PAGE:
Newberry Library Competition
Funds are available for KU graduate students and faculty to participate in the Newberry Library's Center for Renaissance Studies programs or to conduct research in pertinent collections at the Newberry. By a reciprocal arrangement, KU graduate students and faculty may participate in Folger Institute programs or conduct research at the Folger Library.
For the 2023-24 academic year, KU has paused our membership in the Newberry Consortium. (We hope to return to full membership in the 2024-25 academic year). During the 2023-24 academic year, the Newberry is allowing us to spend our banked funds. So this year, rather than award funds on a rolling basis, we are asking all parties interested in conducting research or attending an event at the Newberry to apply by Dec. 1, 2023.
In order to apply, please submit a brief plan for the research you plan to conduct (or event you plan to attend) at the Newberry. If you are a graduate student, your advisor will need to submit a brief endorsement. This endorsement should indicate the graduate student’s status in the program, address how this research trip will advance the student’s research, and confirm that the Newberry’s holdings and/or event are essential for the student’s professional development.
Materials should be emailed to Patricia Manning (email@example.com) by Friday, Dec. 1 at 5 p.m.
The funding for KU's participation in the consortium is provided by the College of Liberal Arts and Sciences and the Hall Center for the Humanities. Members of the KU Newberry Library Consortium Committee are Patricia Manning (chair); Luis Corteguera; Misty Schieberle; Brent Metz (secretary).
The Newberry Library Center for Renaissance Studies serves scholars through the use of the Newberry's internationally renowned collections in the late medieval and Renaissance periods. Founded in 1979, the Center offers a wide range of programs at the graduate and postdoctoral levels, including intensive training in the techniques (i.e., paleography, bibliography, codicology, textual editing) essential for primary research in these fields; interdisciplinary seminars; workshops; and conferences. Located at the Newberry Library on the near north side of Chicago, the Center also provides a locus for a lively community of scholars who come from all over the world to use the Library's collections of medieval and Renaissance manuscripts and printed books, including two thousand incunables, holdings in the humanities, philology, and the earliest critical historiography, French political pamphlets (1560-1649), the history of learning, printing, and scholarship, and the course of European expansion into the Americas.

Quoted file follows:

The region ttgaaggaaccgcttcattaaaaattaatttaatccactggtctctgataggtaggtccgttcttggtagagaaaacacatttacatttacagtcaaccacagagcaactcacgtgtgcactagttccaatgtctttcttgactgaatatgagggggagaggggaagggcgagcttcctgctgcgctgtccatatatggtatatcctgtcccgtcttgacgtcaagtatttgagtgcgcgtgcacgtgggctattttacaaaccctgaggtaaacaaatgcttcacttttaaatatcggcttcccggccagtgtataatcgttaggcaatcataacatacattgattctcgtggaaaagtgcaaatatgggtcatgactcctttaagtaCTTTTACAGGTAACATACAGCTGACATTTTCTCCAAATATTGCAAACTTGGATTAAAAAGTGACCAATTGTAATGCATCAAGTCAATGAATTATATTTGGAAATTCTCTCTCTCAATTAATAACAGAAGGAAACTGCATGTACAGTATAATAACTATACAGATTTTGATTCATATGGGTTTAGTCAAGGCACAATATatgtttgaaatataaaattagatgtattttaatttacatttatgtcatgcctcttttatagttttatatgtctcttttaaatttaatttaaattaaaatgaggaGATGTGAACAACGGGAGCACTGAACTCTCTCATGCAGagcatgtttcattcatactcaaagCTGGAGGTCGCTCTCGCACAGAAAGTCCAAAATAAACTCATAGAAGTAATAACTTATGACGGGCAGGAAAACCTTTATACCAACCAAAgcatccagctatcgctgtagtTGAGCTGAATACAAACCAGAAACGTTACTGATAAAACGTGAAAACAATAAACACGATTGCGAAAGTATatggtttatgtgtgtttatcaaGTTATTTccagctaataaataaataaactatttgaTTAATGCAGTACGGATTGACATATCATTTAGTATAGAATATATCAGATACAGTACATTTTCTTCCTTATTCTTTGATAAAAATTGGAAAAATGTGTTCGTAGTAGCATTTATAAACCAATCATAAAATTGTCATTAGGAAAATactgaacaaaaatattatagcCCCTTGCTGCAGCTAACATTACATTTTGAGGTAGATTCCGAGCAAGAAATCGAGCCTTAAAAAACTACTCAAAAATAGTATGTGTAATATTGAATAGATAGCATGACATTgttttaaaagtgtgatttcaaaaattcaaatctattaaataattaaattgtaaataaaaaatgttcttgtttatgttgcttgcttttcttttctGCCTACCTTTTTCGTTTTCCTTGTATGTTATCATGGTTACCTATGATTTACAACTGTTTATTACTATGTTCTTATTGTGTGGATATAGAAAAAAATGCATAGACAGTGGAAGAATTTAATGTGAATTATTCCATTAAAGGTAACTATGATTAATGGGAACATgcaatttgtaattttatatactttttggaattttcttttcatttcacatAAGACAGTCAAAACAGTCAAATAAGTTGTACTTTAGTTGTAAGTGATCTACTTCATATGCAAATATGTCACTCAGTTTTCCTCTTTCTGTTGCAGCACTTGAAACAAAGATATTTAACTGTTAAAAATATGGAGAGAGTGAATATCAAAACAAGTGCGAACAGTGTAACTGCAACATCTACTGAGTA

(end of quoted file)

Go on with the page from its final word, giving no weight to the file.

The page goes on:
The Center is organized as a consortium of thirty-nine universities, which contribute to its administration and oversee the planning of programs through representatives on the Executive Committee. The aims of the Center are to integrate the resources of the Newberry into the educational process and to make available programs that are not feasible for institutions to mount alone.
In addition to lectures and conferences, the Center for Renaissance Studies offers consortium seminars during the academic year. These courses permit an instructor to direct an advanced seminar in his or her area of specialization by drawing from a larger pool of participants than may be available on a single campus, and they serve as a first-hand introduction to the Newberry's holdings of manuscripts and early editions in areas of its special strengths. Center for Renaissance Studies seminars are conducted as symposia for scholars with common interests and goals, rather than as formal courses, and each participant is encouraged to develop his or her own research interests within the limits, broadly interpreted, of the general topic designated by the seminar leader. Graduate students taking a course for credit should make arrangements with their own institutions. Faculty auditing is encouraged. Funds are available for KU faculty and graduate students to participate in all Center programs.
The Center for Renaissance Studies collaborates with the Folger Institute in Washington, D.C., itself a consortium of thirty-eight institutions. By a reciprocal arrangement, faculty members and graduate students from either consortium are eligible to participate in programs offered by the other.
For additional and ongoing information, visit the Newberry Library Center for Renaissance Studies website.
More information about The Folger Library Institute can be found at the Folger Library website. Please note the the Folger Library will be closed for expansion work from January 2020 for at least two years.